My Taxi Story (or "The L-rd is My Driver")
Sharon N. Galkin

Israeli Taxis. Is there anyone who has ever visited Israel and *not* gone home with a taxi story? It's either something that happened in the cab or something the cabbie said or something that someone else said to the cabbie... And whether you leave the cab laughing, crying or bewildered, you find yourself thinking "Only in Israel..."

This fact of life is not restricted to tourists alone. For a full nine months after I moved to Israel with my husband and children, we were car-less but I, still on a "high" from our move, was joyfully taking the buses - learning the ins and outs of public transportation; eyeing fellow passengers with a combination of interest, excitement - and sometimes, in light of recent terrorist activities, suspicion. Generally, the bus system in Israel is efficient and punctual but if there was no bus when I needed one, I'd splurge on a cab and take advantage of the private transportation to practice my Hebrew on every poor, unsuspecting driver who stopped at my hail.
Even with the trials and tribulations of our move, I was enjoying almost every minute of those first months of our
klita (absorption) and keeping in touch via email with the family and friends we left behind. Seffie, a close childhood friend of mine, was writing on a daily basis. Sadly, more and more of her letters included reports about her sister-in-law's battle with cancer - a battle she was fighting with her every ounce of strength... While the rest of our childhood gang had married "regular" folk, Seffie's brother, Gary, had found himself a princess. Evelyne was beautiful. Inside and Out. Gary and Evelyne married and moved to Belgium where he worked in her family's business. I had the opportunity to visit them there and, for four days, I was treated like a member of the royal family. It was easy to see that Evelyne was truly special. And the five children she had during their first 12 years of marriage were her pride and joy. Shortly after Gary and Evelyne moved back to New York, I was devastated to hear that this young, adoring wife and mother was suffering from that dreaded disease.

But surely, she'd pull through... I saw Evelyne at a wedding a few months before we moved to Israel. One would never have guessed that she was so seriously ill. She proudly pointed out each of her children to me and, as regally as ever, shared in the happiness of the bride and groom. Less than one year later, she was in a coma. And next thing I knew, her body was being flown to Israel for burial. My mother, who was still coming to grips with my
Aliyah (move to Israel), emailed me to say that "it was meant for you to represent our family at the funeral of Evelyne...". And that I did - along with many other friends and relatives from Jerusalem, Belgium and New York. I cried before, during and after. There were no words. I had always believed that no matter how things might appear, G-d has a plan that is somehow for our benefit. But my faith, at this moment, was somewhat shaky. The next day, with my head still reeling, I got into a cab. As is often the case with short, local taxi rides in Israel, the driver stopped for me even though he already had another passenger in the front seat. Upon ascertaining that I was heading in the same direction as his first fare, I climbed into the back. Even had I wanted to listen to the conversation going on in front, I would not have easily understood the heavily-accented Sephardic Hebrew they were speaking and so I was free to become lost in thought. And my thoughts were all focused on the tragic loss of Evelyne. How would her husband and children manage without her? Who would comfort her father and siblings in Belgium? Who would plan the huge family gatherings that she used to arrange for all her husband's extended family in New York? Would life for any of them - for anyone who knew her - ever be the same?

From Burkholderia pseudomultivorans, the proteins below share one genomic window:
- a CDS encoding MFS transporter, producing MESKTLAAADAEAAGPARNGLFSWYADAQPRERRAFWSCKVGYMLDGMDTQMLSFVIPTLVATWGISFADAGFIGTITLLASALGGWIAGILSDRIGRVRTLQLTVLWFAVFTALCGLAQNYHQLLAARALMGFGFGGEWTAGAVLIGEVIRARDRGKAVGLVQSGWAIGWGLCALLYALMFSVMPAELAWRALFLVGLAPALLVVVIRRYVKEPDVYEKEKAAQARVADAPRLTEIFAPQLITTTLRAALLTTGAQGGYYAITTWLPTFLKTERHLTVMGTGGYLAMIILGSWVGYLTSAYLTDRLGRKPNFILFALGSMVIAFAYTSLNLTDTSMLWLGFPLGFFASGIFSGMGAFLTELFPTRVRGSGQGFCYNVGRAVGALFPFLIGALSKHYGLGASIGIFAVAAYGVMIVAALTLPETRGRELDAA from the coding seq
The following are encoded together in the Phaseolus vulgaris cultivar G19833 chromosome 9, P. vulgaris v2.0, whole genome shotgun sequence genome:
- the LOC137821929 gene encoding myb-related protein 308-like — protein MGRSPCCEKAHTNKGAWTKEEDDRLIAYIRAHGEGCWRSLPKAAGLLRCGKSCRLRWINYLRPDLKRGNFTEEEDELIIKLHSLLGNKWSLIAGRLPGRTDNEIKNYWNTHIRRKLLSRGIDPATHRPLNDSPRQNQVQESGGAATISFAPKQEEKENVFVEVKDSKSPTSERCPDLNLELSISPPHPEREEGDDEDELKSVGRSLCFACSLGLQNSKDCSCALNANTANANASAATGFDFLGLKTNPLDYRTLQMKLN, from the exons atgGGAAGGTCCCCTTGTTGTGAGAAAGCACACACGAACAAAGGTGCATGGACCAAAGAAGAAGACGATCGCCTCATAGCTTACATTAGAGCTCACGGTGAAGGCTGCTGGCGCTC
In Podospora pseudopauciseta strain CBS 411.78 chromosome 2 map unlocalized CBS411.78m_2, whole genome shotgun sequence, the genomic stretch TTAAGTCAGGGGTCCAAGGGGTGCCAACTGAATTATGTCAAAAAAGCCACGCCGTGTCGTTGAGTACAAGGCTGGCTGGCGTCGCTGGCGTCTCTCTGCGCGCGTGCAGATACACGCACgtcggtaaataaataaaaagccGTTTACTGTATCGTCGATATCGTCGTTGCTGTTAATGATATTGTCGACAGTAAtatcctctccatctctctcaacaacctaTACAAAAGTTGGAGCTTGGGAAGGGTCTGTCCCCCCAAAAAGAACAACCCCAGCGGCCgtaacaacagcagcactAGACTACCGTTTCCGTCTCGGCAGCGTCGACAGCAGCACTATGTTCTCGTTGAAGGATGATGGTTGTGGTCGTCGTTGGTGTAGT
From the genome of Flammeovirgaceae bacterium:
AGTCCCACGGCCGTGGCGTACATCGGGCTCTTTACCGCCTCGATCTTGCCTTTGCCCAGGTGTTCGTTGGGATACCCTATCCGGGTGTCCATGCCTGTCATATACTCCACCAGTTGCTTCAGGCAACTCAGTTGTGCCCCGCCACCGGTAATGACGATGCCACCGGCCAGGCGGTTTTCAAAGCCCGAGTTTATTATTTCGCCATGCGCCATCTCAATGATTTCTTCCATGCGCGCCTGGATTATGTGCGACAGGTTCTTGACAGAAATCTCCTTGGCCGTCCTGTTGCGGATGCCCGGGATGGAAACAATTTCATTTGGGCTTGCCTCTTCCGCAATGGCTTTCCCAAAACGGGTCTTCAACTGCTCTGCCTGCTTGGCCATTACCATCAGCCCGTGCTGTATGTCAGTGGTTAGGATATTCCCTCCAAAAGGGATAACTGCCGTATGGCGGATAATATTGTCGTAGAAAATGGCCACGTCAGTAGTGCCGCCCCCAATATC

After what seemed like seconds, the taxi pulled up to the curb and the first passenger got out. I snapped back into the here and now knowing that my stop was just around the corner. Suddenly, the cabbie looked at me in his rear-view mirror. "So," he said - slowly and clearly enough for me to understand, "what do *you* think?" "What do I think about what?", I asked - explaining that I had not been listening to his conversation with the first passenger. "Do you think that things happen by chance?", he continued. I was stunned by the question. Had he been reading my mind all this time?!? Hardly missing a beat, I heard myself reply with surprising certainty: "No, everything is for a reason." "Ah", he said, "so you say there is a Driver at the wheel, yes?"
"Kehn" (Yes), I replied - still not quite believing this exchange. "Kehn", I said again, "hakol b'hash'gacha." (Yes, everything happens under G-d's watchful eye.) Oh, how I had needed to hear myself answer this cabdriver's questions. With each second that passed, I could feel a heavy weight being lifted from my shoulders. The faith that had been dealt a serious blow was being restored. I paid my fare and got out of the cab with my heart just a bit less heavy. Of course, nothing would take away the sadness but I was suddenly more confident that even if G-d's plan is not always clear, there *is* a plan. Perhaps Evelyne had been able to achieve her purpose on Earth in record time and was now needed Above to put in a good word for us down here. Whatever the explanation, surely Evelyne's life-cut-short had been "b'hash'gacha" - under G-d's watchful eye. So, too, my taxi ride.

Sharon Galkin was born and raised in New York and moved to Baltimore, Maryland shortly after she married. In 1997, Sharon made Aliyah with her husband, Bill, and their 5 children. She has written several articles and essays about her and her family's adjustment to and impressions of life in Israel. This is her first appearance in our "Pinat Orchim".